Defense? Definitely, Maybe.

by on May 24, 2012 · 1 comment

Think the Cardinals have at least average to above average players at every position on the field?  Think again.  According to the metric “Team Runs Saved”, the Cardinals rank in a tie for 6th in the NL with a -4 runs saved for the season.  Ranking 6th out of 16 teams sounds pretty good, or at least it may seem good until you look at the individual position breakdown.

  • Pitcher:  5
  • Catcher:  1
  • 1B:  0
  • 2B:  -3
  • 3B:  -1
  • SS:  -5
  • LF:  5
  • CF:  3
  • RF:  -6

Surprised?  Don’t lie (not even to yourself).  Yadier Molina represents the Gold Glove (and platinum) standard for defense as a catcher, yet the Cardinals ONLY get a +1 from that position.  Slow down and think about it for a moment.  Yadi has allowed a few more balls to get past him this year than fans have grown accustomed to seeing, but a good bit of the blame has to fall on the pitchers.  While Kyle Lohse does a superior job of holding runners on base and making Yadi’s job easier by varying his delivery to the plate, the rest of the pitching staff has yet to mimic Lohse’s success at preventing stolen bases.  Also, consider the types of pitchers on the staff.  Wainwright (curve, cutter), Westbrook (power sinker), and Garcia (breaking pitches) tend to place a lot of trust in Molina to block pitches that come up a bit short of the 60’6″ mark.  Given all that fans have seen this year, it might be a minor miracle that the runs saved number is even positive at this point.

There is nothing wrong with admitting you are surprised at LF being a +5 in runs saved.  If you have watched closely this year, Matt Holliday seems to have improved his footwork in both retrieving balls hit to the corner and setting a solid base for accurate throws to the infield.  He has also managed to put several throws right on the money at home plate from medium depth locations in left field, and his efforts appear to be paying off.

The -5 from SS might surprise a few people who think of Rafael Furcal as a defensive stopper there. Maybe that was accurate a few years ago, but he combined time in LA and Stl last season for a runs saved value of -5 which was good for 23rd among MLB shortstops.  For the sake of comparison, Brendan Ryan posted total runs saved numbers of 22 in 2009, 22 in 2010, 18 in 2011, and is already at 13 in 2012.  Those numbers put Ryan at 2nd, 2nd, 1st, and 1st respectively.  Granted, Furcal’s offense far surpasses Ryan’s, but the topic of discussion remains defense.

Is right field the place where out-of-position players go to wither and die defensively?  Undoubtedly, a healthy Carlos Beltran playing the bulk of the innings in RF would help, but that might not remedy the problem completely.  After all, Beltran put up a -3 in 2011 as a right fielder, and his last season in New York as a center fielder resulted in a -5 runs saved.  The Cardinals certainly were not expected to be a bunch of defensive stalwarts, but the numbers show plenty of room for improvement.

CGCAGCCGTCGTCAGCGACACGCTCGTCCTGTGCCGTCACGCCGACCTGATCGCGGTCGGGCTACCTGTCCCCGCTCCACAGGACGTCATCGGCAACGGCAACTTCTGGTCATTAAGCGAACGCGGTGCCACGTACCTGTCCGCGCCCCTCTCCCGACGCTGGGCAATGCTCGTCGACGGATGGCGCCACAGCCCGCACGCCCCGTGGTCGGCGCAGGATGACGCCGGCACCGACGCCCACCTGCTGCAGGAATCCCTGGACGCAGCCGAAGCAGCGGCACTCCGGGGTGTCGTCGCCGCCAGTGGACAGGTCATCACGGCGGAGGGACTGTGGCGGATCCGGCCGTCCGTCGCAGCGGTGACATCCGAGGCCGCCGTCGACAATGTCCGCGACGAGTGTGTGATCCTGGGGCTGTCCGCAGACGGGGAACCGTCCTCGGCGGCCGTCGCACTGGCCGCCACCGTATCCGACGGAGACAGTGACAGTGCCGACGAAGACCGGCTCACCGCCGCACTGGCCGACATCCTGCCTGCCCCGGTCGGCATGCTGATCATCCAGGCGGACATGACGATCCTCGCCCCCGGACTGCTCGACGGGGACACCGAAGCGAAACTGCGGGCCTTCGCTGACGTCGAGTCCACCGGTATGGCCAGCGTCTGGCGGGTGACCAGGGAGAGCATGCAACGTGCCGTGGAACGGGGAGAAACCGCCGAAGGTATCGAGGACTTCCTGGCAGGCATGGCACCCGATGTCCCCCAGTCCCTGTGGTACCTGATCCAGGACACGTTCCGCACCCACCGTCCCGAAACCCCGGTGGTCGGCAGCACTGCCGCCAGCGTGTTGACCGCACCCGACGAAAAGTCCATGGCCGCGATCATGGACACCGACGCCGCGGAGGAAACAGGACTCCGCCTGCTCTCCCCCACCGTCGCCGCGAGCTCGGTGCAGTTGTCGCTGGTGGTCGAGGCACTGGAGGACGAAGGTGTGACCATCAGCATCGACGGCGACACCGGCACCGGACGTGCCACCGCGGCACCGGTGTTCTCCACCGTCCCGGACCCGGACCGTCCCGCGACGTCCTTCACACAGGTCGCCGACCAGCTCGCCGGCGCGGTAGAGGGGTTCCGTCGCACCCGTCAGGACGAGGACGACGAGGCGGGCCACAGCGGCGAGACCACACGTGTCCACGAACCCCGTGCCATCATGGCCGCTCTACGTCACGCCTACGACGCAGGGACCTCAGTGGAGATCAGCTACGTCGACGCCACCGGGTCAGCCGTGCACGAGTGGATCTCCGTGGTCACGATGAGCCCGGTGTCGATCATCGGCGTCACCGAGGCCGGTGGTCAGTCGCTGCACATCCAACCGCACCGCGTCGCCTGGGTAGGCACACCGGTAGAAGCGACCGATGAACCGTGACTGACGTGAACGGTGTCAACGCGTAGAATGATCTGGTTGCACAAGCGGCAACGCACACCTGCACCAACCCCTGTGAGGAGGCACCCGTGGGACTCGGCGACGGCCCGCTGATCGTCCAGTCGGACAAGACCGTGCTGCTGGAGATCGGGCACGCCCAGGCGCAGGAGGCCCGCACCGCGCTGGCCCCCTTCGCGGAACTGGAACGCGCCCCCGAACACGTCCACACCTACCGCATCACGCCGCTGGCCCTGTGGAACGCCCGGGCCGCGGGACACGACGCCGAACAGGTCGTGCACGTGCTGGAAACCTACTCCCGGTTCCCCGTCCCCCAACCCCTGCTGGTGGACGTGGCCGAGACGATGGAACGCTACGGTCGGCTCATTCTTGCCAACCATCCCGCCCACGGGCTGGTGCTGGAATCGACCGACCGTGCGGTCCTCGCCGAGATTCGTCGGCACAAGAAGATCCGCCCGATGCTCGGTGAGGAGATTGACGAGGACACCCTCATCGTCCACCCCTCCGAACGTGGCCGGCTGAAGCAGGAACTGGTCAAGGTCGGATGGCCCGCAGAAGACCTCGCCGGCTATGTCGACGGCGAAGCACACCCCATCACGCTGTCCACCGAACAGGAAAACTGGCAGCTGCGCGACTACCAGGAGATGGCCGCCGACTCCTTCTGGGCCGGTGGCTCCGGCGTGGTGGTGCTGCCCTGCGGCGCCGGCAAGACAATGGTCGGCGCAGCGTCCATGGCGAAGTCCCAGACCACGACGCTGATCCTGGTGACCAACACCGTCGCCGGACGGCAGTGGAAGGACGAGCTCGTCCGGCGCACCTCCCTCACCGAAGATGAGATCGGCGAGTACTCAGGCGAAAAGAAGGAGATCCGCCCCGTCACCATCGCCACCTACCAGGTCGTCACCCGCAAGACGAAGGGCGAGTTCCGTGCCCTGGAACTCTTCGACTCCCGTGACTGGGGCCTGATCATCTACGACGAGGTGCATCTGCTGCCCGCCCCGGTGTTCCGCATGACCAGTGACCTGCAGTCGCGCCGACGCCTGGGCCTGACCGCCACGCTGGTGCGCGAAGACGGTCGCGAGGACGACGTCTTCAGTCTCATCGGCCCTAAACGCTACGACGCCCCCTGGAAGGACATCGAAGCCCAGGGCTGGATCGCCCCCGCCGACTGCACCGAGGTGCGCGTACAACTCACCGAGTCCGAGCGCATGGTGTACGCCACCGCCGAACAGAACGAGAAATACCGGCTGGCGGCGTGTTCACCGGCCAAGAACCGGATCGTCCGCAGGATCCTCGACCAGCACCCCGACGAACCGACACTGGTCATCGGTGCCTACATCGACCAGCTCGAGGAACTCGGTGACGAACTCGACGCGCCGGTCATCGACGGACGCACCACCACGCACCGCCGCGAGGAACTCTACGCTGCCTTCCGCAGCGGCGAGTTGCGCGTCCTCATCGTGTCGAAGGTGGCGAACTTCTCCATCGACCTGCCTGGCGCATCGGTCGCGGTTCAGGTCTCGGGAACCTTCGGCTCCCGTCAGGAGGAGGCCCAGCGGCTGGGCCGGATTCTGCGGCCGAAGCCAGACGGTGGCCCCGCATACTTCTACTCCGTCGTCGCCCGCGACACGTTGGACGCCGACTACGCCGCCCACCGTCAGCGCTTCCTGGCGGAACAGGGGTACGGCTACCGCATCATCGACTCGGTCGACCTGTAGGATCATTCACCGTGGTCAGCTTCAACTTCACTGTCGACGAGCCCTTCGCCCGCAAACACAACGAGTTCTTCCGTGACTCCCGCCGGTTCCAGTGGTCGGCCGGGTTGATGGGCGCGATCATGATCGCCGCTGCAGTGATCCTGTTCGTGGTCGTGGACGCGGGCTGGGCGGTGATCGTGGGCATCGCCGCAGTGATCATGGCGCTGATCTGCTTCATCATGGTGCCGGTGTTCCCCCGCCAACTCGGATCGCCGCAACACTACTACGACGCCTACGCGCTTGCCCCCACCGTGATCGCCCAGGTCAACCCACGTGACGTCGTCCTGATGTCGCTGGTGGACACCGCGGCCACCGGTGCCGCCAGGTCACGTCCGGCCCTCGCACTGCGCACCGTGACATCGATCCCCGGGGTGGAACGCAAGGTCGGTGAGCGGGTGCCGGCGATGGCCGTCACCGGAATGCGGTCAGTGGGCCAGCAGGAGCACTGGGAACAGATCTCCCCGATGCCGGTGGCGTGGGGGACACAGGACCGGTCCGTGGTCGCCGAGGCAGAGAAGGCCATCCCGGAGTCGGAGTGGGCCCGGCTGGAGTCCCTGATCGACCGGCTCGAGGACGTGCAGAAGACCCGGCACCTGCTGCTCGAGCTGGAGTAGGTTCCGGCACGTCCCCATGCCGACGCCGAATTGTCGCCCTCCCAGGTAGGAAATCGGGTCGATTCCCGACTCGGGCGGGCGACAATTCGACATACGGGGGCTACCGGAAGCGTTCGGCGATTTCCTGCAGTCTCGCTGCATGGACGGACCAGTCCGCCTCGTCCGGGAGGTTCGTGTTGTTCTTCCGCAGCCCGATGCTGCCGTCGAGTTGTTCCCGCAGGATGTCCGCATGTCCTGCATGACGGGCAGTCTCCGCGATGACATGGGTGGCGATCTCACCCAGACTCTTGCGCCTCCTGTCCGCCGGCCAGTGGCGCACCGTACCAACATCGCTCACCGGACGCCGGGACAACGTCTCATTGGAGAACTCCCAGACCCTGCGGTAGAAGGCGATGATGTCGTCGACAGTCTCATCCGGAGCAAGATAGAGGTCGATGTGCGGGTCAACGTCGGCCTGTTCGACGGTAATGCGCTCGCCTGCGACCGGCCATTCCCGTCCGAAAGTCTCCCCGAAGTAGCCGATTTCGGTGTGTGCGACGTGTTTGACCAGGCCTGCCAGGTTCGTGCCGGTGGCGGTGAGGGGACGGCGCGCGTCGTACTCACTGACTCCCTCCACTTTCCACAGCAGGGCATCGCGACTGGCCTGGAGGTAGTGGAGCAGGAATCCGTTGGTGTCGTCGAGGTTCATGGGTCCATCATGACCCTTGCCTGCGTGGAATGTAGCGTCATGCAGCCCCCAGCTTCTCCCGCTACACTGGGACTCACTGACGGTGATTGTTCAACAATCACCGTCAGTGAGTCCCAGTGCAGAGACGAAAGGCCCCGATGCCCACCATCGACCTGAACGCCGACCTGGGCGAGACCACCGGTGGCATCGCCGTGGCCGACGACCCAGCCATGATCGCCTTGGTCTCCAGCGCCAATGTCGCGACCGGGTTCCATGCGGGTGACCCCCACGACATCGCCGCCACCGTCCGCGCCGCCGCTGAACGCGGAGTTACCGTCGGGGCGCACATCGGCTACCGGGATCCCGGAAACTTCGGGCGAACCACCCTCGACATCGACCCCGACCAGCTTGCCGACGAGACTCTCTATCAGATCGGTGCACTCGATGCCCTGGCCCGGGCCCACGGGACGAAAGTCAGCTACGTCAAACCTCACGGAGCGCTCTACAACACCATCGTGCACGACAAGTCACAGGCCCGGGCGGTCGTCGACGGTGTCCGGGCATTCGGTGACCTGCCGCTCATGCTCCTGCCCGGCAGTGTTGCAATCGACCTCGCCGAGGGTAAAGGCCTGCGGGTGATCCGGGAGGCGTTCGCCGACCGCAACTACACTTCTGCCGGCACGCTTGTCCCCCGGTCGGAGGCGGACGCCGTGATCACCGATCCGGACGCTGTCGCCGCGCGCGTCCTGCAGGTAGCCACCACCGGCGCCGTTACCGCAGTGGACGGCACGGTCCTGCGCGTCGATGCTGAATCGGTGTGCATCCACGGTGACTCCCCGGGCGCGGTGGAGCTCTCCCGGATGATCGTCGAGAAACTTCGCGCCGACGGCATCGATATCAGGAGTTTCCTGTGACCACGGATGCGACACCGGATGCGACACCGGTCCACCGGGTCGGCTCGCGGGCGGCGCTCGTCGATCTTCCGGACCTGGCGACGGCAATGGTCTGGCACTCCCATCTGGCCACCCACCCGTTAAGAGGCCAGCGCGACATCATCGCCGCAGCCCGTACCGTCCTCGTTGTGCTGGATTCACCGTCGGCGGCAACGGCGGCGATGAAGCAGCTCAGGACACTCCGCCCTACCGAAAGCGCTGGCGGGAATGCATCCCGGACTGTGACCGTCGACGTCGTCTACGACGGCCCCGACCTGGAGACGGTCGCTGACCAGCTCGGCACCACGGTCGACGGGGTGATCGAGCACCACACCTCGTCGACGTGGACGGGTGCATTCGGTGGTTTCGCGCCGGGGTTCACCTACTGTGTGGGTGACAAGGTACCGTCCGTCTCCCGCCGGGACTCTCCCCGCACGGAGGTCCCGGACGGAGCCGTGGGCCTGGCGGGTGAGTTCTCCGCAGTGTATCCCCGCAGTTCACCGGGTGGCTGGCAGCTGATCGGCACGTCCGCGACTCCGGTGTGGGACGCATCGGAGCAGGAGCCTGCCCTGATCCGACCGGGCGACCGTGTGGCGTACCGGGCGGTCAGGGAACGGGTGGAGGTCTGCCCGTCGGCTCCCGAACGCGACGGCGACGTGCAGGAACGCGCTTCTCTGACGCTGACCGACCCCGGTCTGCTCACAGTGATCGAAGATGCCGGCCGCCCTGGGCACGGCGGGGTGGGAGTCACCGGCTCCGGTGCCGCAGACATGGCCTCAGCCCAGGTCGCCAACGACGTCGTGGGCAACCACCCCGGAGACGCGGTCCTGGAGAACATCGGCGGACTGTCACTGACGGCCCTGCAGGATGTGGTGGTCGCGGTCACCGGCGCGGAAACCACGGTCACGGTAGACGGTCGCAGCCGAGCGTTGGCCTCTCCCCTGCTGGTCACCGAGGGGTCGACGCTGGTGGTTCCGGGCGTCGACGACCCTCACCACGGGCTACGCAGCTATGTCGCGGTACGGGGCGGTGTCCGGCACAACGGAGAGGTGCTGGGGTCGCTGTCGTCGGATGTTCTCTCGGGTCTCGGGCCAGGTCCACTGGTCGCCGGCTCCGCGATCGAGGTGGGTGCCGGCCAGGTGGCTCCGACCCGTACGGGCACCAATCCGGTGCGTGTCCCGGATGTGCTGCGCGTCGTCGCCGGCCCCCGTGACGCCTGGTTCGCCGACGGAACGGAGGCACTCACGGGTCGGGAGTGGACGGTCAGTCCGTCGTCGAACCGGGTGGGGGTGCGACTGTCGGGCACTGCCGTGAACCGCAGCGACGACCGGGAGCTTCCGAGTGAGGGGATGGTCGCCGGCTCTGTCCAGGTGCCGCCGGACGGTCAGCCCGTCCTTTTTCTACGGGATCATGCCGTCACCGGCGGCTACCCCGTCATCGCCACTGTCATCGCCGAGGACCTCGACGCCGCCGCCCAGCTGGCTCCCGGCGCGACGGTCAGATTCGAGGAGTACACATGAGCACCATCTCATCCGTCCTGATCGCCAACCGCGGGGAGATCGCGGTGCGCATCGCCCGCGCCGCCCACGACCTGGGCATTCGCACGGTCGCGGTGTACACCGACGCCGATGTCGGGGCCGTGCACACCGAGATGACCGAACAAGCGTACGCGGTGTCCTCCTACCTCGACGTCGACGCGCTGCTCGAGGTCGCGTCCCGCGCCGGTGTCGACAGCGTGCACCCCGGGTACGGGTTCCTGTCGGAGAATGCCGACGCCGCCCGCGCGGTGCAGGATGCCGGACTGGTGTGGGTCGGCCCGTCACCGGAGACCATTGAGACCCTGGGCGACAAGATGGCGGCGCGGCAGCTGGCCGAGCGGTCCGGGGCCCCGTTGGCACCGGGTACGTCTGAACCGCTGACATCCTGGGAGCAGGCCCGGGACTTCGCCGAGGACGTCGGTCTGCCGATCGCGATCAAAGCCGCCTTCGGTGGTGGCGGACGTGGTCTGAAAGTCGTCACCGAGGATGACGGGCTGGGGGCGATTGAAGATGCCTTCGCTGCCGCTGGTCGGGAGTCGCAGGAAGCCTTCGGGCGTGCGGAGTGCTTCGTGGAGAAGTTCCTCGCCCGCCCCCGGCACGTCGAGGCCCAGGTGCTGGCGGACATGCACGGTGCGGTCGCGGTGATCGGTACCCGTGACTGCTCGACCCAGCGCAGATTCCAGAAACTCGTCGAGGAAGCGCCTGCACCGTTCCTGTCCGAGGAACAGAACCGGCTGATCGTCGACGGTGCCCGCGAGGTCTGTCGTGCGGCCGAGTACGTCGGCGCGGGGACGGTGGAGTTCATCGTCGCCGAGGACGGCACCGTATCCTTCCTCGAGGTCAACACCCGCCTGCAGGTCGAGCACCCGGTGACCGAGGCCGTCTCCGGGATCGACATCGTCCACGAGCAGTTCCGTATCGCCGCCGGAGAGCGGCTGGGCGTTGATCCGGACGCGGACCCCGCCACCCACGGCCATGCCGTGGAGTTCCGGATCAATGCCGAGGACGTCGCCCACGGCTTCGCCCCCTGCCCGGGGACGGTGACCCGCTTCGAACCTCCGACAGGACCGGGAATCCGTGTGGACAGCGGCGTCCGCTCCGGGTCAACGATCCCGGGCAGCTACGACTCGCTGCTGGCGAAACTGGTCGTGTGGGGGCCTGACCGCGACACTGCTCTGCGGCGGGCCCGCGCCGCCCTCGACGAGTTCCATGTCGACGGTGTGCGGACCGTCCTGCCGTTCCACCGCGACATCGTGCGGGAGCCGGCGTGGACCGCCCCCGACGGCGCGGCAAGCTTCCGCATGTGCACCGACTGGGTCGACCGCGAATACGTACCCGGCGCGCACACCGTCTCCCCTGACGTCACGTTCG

After all, the team sits in a tie at -4 with the Houston Astros, and both the Reds (+6)  and Cubs (+6) rank ahead of them.  That just cannot be allowed to remain.  Are the Cardinals as committed to defense as they should be?  Definitely….maybe.

TIDBIT:  Total runs saved and individual runs saved stats brought to you courtesy of Bill James Online or something.

Follow gr33nazn on Twitter for more about good shortstop play (while spinning)!

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Cardinals fan since I could hold a fishing pole steady. Accidental blogger. Opinionated. I could care less about what you think of me. Constantly confounded, bemused, and confuzzled (ie I'm a pc and a mac). I'm an IT infrastructure analyst with a penchant for breaking tech toys. I ate a sabermetric primer for breakfast. I love playing "All-powerful GM of MLB". The 2010 Cardinals represented a good, practical definition "cognitive dissonance". The 2011 version got by on duct tape and a prayer, and I'm fine with that. They just need new tape for #12 in 12.
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{ 1 comment }

jimmy oswalt May 30, 2012

I just checked and Brendan Ryan is actually up to 16 defensive runs saved. To put it in perspective, you mentioned that he lead MLB in this category last season with 18. I did a bit more quick research and baseball reference has him at a 2.0 dWAR. The best ever was a 5.7 dWAR that was set back in the dark ages….I am just doing some simple math here and forgive me for saying — but forget comparisons to Ozzie – Ryan is on pace to have the greatest defensive season of any player that has ever played the game. What the hell is going on out there in seattle? And who did we trade him for? Some single A relief pitcher? Wow!

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